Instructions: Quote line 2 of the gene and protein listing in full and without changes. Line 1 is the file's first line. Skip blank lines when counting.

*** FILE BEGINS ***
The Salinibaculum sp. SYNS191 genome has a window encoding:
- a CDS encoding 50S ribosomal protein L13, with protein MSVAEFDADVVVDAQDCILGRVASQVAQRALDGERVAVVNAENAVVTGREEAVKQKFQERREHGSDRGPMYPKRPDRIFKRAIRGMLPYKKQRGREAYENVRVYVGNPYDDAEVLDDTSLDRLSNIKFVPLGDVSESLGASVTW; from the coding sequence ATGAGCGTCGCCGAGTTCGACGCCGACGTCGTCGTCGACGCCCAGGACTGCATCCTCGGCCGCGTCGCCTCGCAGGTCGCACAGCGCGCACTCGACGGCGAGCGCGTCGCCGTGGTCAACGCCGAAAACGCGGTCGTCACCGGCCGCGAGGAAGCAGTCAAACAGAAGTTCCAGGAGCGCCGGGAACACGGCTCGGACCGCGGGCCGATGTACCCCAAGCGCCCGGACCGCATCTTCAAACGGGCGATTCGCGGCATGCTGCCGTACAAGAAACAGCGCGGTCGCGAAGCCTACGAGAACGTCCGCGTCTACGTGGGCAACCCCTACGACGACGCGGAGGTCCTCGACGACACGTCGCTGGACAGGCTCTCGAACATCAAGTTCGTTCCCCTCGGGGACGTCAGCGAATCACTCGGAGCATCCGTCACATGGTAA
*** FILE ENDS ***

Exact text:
- a CDS encoding 50S ribosomal protein L13, with protein MSVAEFDADVVVDAQDCILGRVASQVAQRALDGERVAVVNAENAVVTGREEAVKQKFQERREHGSDRGPMYPKRPDRIFKRAIRGMLPYKKQRGREAYENVRVYVGNPYDDAEVLDDTSLDRLSNIKFVPLGDVSESLGASVTW; from the coding sequence ATGAGCGTCGCCGAGTTCGACGCCGACGTCGTCGTCGACGCCCAGGACTGCATCCTCGGCCGCGTCGCCTCGCAGGTCGCACAGCGCGCACTCGACGGCGAGCGCGTCGCCGTGGTCAACGCCGAAAACGCGGTCGTCACCGGCCGCGAGGAAGCAGTCAAACAGAAGTTCCAGGAGCGCCGGGAACACGGCTCGGACCGCGGGCCGATGTACCCCAAGCGCCCGGACCGCATCTTCAAACGGGCGATTCGCGGCATGCTGCCGTACAAGAAACAGCGCGGTCGCGAAGCCTACGAGAACGTCCGCGTCTACGTGGGCAACCCCTACGACGACGCGGAGGTCCTCGACGACACGTCGCTGGACAGGCTCTCGAACATCAAGTTCGTTCCCCTCGGGGACGTCAGCGAATCACTCGGAGCATCCGTCACATGGTAA